It is no wonder that the works of Kaballa that you have "read" (not learned) have left you cold.
    Allow me to quote from the introduction to the L'Shem's Hakdamot V'Sharim:
    "Sod Hashem l'yireav..." (the secret of Hashem is to those who fear Him), from here we learn that Hakadosh Baruch hu does not reveal His secrets except to one who fears Him. Even if a Jew has learned Mikra, Mishna, Talmud and Aggada and Toseftot (and I may add, Rambam) if he has no fear,
    Any one who has fear of heaven will run after these secrets, as they are the essence of wisdom (of the Torah)."
    It is clear to me David Guttmann, that you are lacking in Yirat Shemayim and show no Kavod for the great Torah sages .
    Therefore you have not merited to see the truth in our most holy tradition.
    If I may reveal my personal feelings for a moment; I am very much against the public teaching of Kaballa.
    Unlike you, in my learning of this subject I have found that when properly understood it reveals the whole essence of what it means to be a Jew, and what the Jewish people are doing in the world, why G-d gave us the Torah and where we are heading as a nation and how we can come to fulfill the pasuk "Da Elokey avicha v'avdehu".
    Therefore, it greatly upsets me to see how recently this knowledge has been plundered by ignoramuses.
    To me, you David Guttman are no different than Madonna, because both of you completely misunderstand the point of what the Kaballa is teaching and insist on propagating that misunderstanding in the world.
    How can you say that Kaballa is not "main stream" Jewish machshava?? That is a ridiculous statement that I don't need to defend as it is clearly false. In fact it is the Rambam, who's machshava is not mainstream and although the Tora world including Kabbalists agree with many of his statements and Ikrey imunah as well as his halachik pasak, in general no one of any significance spends too much time with his philosophical works which are very dated and very often irrelevant.
    RCV's description of the Ari z"l's occult like powers was meant to illustrate the type of unique and spiritually developed individual that he was. His ability to talk to spirits is not where he got his Kaballa from as you want to suggest. The Kaballa of the Ari is a direct continuation and development of the Zohar and although he added a new depth to it this was not due to his consultation with spirits.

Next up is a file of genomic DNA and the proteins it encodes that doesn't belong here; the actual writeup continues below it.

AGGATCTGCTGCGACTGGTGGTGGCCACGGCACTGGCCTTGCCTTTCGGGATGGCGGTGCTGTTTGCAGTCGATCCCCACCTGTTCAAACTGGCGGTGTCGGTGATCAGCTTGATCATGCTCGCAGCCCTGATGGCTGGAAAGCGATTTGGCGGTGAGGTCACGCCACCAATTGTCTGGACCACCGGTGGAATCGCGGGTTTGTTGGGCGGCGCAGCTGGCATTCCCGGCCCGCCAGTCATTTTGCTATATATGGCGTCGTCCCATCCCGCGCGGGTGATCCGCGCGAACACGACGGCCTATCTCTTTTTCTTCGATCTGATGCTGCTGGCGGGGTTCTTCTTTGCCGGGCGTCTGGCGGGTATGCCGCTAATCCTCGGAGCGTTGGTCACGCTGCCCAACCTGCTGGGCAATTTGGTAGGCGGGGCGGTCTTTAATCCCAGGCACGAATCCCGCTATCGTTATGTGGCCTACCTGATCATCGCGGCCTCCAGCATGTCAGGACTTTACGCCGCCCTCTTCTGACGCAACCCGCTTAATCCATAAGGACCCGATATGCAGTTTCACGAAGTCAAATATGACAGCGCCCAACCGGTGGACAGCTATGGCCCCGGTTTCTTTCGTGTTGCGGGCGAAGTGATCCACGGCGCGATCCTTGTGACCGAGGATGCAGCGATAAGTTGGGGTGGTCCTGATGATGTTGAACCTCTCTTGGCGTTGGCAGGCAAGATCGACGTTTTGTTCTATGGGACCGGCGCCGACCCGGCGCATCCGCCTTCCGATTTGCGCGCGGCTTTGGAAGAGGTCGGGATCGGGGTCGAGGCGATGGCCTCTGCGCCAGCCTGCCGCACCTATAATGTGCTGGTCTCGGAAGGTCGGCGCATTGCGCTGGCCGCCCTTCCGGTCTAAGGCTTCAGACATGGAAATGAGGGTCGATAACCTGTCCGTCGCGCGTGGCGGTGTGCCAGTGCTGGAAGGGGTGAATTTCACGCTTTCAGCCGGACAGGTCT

Secondly it is regarding Halacha that Chazall tell us "lo b'shamayim he". In regard to mystical insight there is no such admonition and on the contrary we see clearly that one of the greatest Chalachik poskim, the author of the Shulchan Aruch himself had a "magid" that he spoke to. The Ramchal had a magid, the Bal shemtov had a magid. This is Main Stream Judaism. It is YOU David Guttman that is beyond the pale.

  6. If you look clearly, you will see that Chazal and the Rishonim argued on each other very strongly and many times used strong terms when deriding another Rabbi's opinion on a matter. We are commanded to find the truth and if someone is espousing ideas which are harmful and anti-Torah, we must vehemently oppose these ideas especially if they are influencing the majority of Jews in the world, which it has and still continues to do so. David Guttman is doing the right thing and he should be thanked among others online and in the world in general for sincerely trying to correct these false beliefs that have infiltrated Judaism and these irrational hashkafos in general which have caused people to believe in fantasy.

  7. Anonymous,

    Don't uphold the Kabbalah by deligitimising or minimizing the contribution of the Rambam and the other rationalists.

    There is a great need in the world for rationalist Jewish hashkafa and this need can probably only be fulfilled by the mideval Jewish philosophers.

    In all my arguments with David, I never try to pull him away from his hashkafos, he is resting on broad sholdiers which should be respected regardless of the number of people who believe that way today. I only try to cause him to use the proper respect when discussing kabbalah.

  8. >His ability to talk to spirits is not where he got his Kaballa from as you want to suggest.

    Explain this:

    He could inquire of them (the spirits) whatever he wished concerning knowledge of the future and secret mysteries of Torah

    especially the last 4 words in the sentence.

  9. Thank you Chardal - I do try to stay respectful though my real opinions seep through.

    It is important for people to know, unlike the anonymopus that attacks me, that Kabbalah is not Me'akev. If one does not believe in it, never mind all the great who did, does not make him a Rasha, a Kofer, and lacking Yra'at Shamayim. In fact it makes him a better Jew because he accepts only what is proven as the Rashba says in his famous teshuvah on Ma'amad Har Sinai.

  10. Ok, this will be my last post.